Thursday, October 27, 2011

Catching Up With Comics

I've been reconnecting with my love for comic books recently. I used to read them all the time in the Eighties...mostly Iron Man, X-Men, and (for some reason) West Coast Avengers. I also read the Watchmen and the Dark Knight Returns back then, which were big influences on me.

A month or so ago I started getting back into comics - not collecting individual issues, but reading trade paperback versions of cool stuff I've missed. I should point out that all of these books are ones that comics people already know all they're old news for some folks, but great new discoveries for me. Might I suggest the following:

All-Star Superman - This is just about the best comic I've ever read, period, and certainly the best Superman story I've come across. The art by Frank Quitely is beautiful, and the stories, by Grant Morrison, take advantage of Superman's nearly godlike power. These are all familiar characters - Jimmy Olsen, Lois Lane, Luthor...and they are everything they're supposed to be, but done in a way that's both new and original AND true to the roots of the Superman mythos. The end is both heartbreaking and hopeful. You can read more about it here, but there are some spoilers if you scroll down too far. I highly recommend this. I also just discovered that they're doing a cartoon movie version. I have owned this book for about a month and a half and I've read it six times. I cried the first two times - it's the only comic that's ever made me do that...!

Identity Crisis - This one is a classic murder mystery featuring the Justice League, so it's got a lot of different heroes in it and lots of interpersonal conflict between the members. One of the spouses of a JLA member is murdered, and it may be because of some past misdeeds by the heroes themselves. Very interesting book, although there is a lot going on and I had to read a few chapters twice to make sure I got it. Otherwise this is great stuff, and shows that a superhero story can go in directions other than fist-fights and world domination plots. This one suffers in comparison to the others on this list, perhaps, in terms of how much I liked it. But it's still A-level work. It was written by Brad Meltzer, who is primarily a traditional novelist and also hosts this interesting show on the History channel.

Kingdom Come - This book's art is by Alex Ross whose style I really like. He also worked on the story with writer Mark Waid. The story takes place in the future, with most of the heroes we're used to from the JLA aging. Even Superman sports Nick Fury-style graying temples. Several decades from now, a younger, brasher, less respectful generation of "superheroes" rises to prominence and eclipses the old-fashioned heroes of yesteryear (our time). They fight each other all the time, causing a lot of civilian casualties and losing sight of what heroes are supposed to do (save people). Superman comes out of self-imposed exile to set things straight, collecting an aged bunch of ex-JLA types to help out. But Batman, Green Arrow and some others don't appreciate Superman and Wonder Woman's ultra-conservative approach (Batman is especially offended by a prison Clark builds out in Kansas) and work against their old comrades. This is extremely compelling storytelling. I need to read it again but I'm pretty sure it's right up there with Watchmen and Dark Knight Returns, as far as I'm concerned.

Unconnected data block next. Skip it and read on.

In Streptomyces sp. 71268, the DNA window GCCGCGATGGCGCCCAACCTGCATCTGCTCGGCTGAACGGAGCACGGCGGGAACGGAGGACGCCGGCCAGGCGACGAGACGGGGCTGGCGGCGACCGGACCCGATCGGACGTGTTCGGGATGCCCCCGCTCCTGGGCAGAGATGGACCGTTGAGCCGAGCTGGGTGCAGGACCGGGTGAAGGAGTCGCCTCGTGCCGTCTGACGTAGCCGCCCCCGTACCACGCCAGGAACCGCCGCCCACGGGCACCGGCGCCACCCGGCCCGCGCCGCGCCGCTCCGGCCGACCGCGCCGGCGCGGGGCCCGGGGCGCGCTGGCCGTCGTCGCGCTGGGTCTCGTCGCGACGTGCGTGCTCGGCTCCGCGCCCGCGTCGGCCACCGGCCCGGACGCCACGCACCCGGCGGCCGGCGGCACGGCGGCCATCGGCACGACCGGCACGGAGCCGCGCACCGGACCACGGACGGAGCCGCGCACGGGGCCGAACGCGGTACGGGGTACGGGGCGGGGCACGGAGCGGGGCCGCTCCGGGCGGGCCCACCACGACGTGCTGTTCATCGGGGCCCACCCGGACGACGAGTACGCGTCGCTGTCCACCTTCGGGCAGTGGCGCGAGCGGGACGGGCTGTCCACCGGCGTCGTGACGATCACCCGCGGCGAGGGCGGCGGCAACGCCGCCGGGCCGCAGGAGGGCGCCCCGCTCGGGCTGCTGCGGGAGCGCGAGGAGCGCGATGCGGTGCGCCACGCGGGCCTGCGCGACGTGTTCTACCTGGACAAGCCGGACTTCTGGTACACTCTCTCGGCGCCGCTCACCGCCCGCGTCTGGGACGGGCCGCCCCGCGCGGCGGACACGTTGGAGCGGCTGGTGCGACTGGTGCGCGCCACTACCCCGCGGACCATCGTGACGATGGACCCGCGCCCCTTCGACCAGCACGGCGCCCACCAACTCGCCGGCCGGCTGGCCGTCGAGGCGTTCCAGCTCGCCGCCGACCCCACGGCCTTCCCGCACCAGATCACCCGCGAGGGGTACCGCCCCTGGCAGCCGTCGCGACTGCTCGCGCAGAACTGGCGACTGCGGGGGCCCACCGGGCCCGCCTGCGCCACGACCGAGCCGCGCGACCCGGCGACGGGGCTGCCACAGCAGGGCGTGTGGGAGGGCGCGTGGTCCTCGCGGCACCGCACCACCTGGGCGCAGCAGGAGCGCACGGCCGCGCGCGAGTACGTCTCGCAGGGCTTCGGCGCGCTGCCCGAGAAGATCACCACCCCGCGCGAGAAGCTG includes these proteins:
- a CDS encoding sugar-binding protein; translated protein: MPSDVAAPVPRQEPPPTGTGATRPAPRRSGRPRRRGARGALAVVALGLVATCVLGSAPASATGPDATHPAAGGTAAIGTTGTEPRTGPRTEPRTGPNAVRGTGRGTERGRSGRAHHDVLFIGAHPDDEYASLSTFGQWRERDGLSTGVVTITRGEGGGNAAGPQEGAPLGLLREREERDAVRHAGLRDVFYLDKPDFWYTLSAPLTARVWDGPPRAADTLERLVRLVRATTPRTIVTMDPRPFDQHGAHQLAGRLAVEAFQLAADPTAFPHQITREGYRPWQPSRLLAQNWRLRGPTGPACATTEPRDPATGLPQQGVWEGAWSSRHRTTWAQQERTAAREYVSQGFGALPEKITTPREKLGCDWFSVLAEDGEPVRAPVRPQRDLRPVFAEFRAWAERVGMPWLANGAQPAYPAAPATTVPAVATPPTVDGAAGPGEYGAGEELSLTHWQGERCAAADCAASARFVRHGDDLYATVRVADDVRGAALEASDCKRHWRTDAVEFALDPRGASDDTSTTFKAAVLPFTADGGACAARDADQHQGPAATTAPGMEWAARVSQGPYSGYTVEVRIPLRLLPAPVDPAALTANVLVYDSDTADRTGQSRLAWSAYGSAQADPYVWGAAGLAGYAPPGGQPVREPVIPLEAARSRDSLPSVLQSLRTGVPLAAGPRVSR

Astro City - I've only read the first collection of this (issues 1-6) but I'm pretty blown away by it. The setting is completely original - that is, not in the DC or Marvel universe - and the superhero stories here aren't like others I've read. For example, my favorite is about a small-time hood who accidentally sees a superhero's real face and spends the rest of the story trying to decide whether to sell the hero's identity to a villain, or to get out of town before the superhero can stop him. Another one is just about a date between Samaritan (a Superman analogue) and Winged Victory, and another is told from the point of view of a reporter who gets the story of the century and then can't print it. I can't wait to read the rest of these, but my local comics store only had the first collection. It's certainly true that you can do a new and compelling series about heroes. I also like the art in this one, which is kind of retro-looking. Reminds me of how comics used to look in the Seventies. Kurt Busiek is a fine writer!

Astonishing X-Men 1-24 - This is Joss Whedon's run on what would become DC's flagship X-Men book (there are so many X-Teams I can't even be bothered to keep up any more). I watched to motion comic version of this and went right out and got every issue Whedon wrote. There's more about this here.

You'll see that DC Comics weighs pretty heavily on this list. That's funny, because in high school, for some reason, my friend Jeff and I used to argue over which company was "better." I always took Marvel's side. Now, I'm not so sure there's an important difference. I do know that DC is much better at "branding" their characters. Everyone in the world knows who Superman is. I'm not sure you could say the same for Iron Man or Daredevil.

Comics make me happy. I'm not sure I could ever explain why and have someone really understand...unless they were also into comics.

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